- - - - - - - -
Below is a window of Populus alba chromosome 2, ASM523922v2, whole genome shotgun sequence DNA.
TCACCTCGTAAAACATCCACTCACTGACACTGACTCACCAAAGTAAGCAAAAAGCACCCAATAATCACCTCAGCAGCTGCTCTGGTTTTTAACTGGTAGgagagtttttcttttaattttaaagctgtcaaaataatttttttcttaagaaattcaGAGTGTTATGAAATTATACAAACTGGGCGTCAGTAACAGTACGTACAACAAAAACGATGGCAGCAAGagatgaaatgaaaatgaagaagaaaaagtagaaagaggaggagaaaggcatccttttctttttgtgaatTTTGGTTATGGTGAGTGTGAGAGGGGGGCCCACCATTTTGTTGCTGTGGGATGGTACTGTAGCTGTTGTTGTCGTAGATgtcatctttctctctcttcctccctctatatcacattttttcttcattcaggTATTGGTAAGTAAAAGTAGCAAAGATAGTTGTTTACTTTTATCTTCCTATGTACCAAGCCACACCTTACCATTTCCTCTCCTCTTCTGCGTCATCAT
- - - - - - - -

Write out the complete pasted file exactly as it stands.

Below is a window of Populus alba chromosome 2, ASM523922v2, whole genome shotgun sequence DNA.
TCACCTCGTAAAACATCCACTCACTGACACTGACTCACCAAAGTAAGCAAAAAGCACCCAATAATCACCTCAGCAGCTGCTCTGGTTTTTAACTGGTAGgagagtttttcttttaattttaaagctgtcaaaataatttttttcttaagaaattcaGAGTGTTATGAAATTATACAAACTGGGCGTCAGTAACAGTACGTACAACAAAAACGATGGCAGCAAGagatgaaatgaaaatgaagaagaaaaagtagaaagaggaggagaaaggcatccttttctttttgtgaatTTTGGTTATGGTGAGTGTGAGAGGGGGGCCCACCATTTTGTTGCTGTGGGATGGTACTGTAGCTGTTGTTGTCGTAGATgtcatctttctctctcttcctccctctatatcacattttttcttcattcaggTATTGGTAAGTAAAAGTAGCAAAGATAGTTGTTTACTTTTATCTTCCTATGTACCAAGCCACACCTTACCATTTCCTCTCCTCTTCTGCGTCATCAT